The Discovery of Water on Planet Mars

The Discovery of Water on Planet Mars
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Researchers discovered the traces of three different sets of the ancient location of the lakes on Mars, in a region dubbed Hellas Planitia. Some of them are around 50 miles (77 kilometers) large. This discovery strengthens the theory that planet Mars was once a planet with water surface just like on Earth, even though now is a cold and dry environment. Some of these water bodies have similar features of the ones on Earth.

The three bodies’ sets of lakes from Mars are believed to be formed in different ways.  The scientist wrote about this research that one lake was formed by precipitation, one by the movement of water through the Martian soil and the third one was an accumulation of rivers from across the surface.

“These hundreds-of-meters-wide channels cut across widespread ash-laden volcanic lava and impact-debris terrains across the interior slope of Hellas basin,” co-author Virginia Gulick, a geoscientist at the SETI Institute, reported in a statement published by the institution.

The new research can be found in a paper in the journal Astrobiology published on October 30th.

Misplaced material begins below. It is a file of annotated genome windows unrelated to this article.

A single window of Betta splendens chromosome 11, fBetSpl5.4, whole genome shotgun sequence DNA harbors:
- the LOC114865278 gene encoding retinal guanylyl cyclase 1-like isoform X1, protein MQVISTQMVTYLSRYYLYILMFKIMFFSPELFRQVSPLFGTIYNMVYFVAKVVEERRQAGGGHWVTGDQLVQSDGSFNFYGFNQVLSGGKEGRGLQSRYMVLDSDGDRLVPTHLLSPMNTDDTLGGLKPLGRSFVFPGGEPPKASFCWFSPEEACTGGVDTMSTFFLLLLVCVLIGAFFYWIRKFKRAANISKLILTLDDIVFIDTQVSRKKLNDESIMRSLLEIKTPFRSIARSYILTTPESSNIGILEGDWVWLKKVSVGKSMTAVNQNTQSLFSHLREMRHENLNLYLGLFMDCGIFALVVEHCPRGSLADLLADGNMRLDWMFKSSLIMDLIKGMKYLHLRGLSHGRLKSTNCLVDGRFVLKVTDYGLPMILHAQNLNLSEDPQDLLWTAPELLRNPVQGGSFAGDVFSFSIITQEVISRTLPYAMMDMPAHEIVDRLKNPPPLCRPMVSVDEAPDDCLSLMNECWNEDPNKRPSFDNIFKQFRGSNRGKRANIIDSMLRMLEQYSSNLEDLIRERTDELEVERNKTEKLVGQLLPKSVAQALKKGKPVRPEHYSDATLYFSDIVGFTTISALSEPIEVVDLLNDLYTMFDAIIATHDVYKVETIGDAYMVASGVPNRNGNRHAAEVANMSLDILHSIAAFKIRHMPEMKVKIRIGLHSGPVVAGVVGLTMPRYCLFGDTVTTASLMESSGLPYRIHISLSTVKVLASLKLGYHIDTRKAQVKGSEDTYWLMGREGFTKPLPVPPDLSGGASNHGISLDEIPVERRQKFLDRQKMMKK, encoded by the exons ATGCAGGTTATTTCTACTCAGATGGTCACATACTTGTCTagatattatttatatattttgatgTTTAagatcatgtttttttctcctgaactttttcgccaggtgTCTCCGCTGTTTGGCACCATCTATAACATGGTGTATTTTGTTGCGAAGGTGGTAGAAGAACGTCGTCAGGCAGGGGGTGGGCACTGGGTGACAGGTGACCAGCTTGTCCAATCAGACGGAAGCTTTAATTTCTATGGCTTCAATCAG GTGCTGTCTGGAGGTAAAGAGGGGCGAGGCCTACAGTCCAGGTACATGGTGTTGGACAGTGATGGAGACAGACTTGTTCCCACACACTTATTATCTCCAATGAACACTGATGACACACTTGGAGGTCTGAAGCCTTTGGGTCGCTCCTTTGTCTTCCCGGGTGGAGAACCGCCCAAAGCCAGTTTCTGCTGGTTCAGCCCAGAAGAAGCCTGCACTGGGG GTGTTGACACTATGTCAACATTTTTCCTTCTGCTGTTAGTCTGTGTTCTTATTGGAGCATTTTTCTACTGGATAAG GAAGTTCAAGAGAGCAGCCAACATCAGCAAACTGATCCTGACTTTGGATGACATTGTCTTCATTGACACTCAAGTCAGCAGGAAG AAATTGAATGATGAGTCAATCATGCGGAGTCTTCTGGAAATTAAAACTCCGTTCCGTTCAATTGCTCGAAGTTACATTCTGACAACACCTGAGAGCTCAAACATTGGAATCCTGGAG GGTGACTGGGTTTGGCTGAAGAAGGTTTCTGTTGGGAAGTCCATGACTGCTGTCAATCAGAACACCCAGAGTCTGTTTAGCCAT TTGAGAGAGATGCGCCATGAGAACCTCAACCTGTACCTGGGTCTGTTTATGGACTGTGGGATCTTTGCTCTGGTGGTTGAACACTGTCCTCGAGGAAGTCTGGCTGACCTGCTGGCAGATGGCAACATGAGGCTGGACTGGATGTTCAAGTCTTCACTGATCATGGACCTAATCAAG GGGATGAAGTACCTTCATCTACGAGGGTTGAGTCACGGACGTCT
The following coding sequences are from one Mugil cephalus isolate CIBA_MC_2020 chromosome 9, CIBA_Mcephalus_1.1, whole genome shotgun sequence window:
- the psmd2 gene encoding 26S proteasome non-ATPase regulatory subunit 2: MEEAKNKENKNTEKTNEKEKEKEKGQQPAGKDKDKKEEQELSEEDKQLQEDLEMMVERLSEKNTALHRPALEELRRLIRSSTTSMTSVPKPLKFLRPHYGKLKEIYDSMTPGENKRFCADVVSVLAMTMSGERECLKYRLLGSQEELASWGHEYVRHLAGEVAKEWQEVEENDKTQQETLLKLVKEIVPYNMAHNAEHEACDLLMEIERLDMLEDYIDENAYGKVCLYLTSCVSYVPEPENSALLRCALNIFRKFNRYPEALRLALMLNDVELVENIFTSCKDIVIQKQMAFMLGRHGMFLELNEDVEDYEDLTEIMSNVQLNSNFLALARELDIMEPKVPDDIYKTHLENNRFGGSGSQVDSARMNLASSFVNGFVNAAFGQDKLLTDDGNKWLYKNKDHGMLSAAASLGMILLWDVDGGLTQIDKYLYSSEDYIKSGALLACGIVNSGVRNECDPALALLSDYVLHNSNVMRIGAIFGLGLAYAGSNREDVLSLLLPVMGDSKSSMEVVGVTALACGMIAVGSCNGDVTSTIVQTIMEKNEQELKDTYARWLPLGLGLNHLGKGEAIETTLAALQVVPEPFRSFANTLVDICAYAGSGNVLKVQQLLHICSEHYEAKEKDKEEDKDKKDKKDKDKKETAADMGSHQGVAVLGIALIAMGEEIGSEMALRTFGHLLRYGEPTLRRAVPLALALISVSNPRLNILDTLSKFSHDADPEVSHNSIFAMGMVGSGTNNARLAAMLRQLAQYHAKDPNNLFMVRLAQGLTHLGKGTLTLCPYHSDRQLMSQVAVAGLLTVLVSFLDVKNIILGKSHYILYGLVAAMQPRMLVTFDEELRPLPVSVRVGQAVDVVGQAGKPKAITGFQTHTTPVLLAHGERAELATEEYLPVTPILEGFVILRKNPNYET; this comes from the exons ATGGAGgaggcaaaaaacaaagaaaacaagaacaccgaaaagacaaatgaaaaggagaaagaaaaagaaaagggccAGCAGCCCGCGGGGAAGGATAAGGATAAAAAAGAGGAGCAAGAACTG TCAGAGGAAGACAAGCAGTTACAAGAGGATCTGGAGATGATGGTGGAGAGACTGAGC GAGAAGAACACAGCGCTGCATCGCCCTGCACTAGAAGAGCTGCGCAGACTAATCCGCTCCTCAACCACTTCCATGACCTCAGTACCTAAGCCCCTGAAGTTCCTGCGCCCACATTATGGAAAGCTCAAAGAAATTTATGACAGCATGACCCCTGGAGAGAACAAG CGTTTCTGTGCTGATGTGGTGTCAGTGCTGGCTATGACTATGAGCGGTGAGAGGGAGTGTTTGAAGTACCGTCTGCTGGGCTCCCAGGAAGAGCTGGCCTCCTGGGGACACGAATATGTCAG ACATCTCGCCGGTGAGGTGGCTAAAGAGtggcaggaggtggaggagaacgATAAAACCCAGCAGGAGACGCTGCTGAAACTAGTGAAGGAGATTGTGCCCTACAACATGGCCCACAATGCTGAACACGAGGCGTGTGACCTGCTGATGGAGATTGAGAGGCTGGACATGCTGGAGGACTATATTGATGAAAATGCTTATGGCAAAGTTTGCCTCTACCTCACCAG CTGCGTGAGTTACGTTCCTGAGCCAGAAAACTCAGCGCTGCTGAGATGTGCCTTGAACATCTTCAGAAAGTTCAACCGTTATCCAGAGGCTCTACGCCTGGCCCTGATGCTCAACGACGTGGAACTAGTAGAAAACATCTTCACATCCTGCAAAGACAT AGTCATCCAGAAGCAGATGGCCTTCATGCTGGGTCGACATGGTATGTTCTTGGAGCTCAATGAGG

The search for water on Mars was first proposed by Steve Clifford, planetary scientist specializing in water on Mars at the Planetary Science Institute based in Arizona. He observed and studied the lakes under the Antarctic and Greenland ice sheets here on Earth and believed that the same scenario could be happening on Mars, under the ice caps.

Researchers used by an instrument called MARSIS in order to collect data from the planet’s ionosphere and interior structure. The MARSIS has been orbiting the planet aboard Mars Express since back in 2003. The radar signals that MARSIS emits; bounce back to Mars Express depending on what material they encounter.

“We discovered water on Mars,” lead author Roberto Orosei, the co-investigator on MARSIS and a scientist at the National Institute for Astrophysics in Italy announced.


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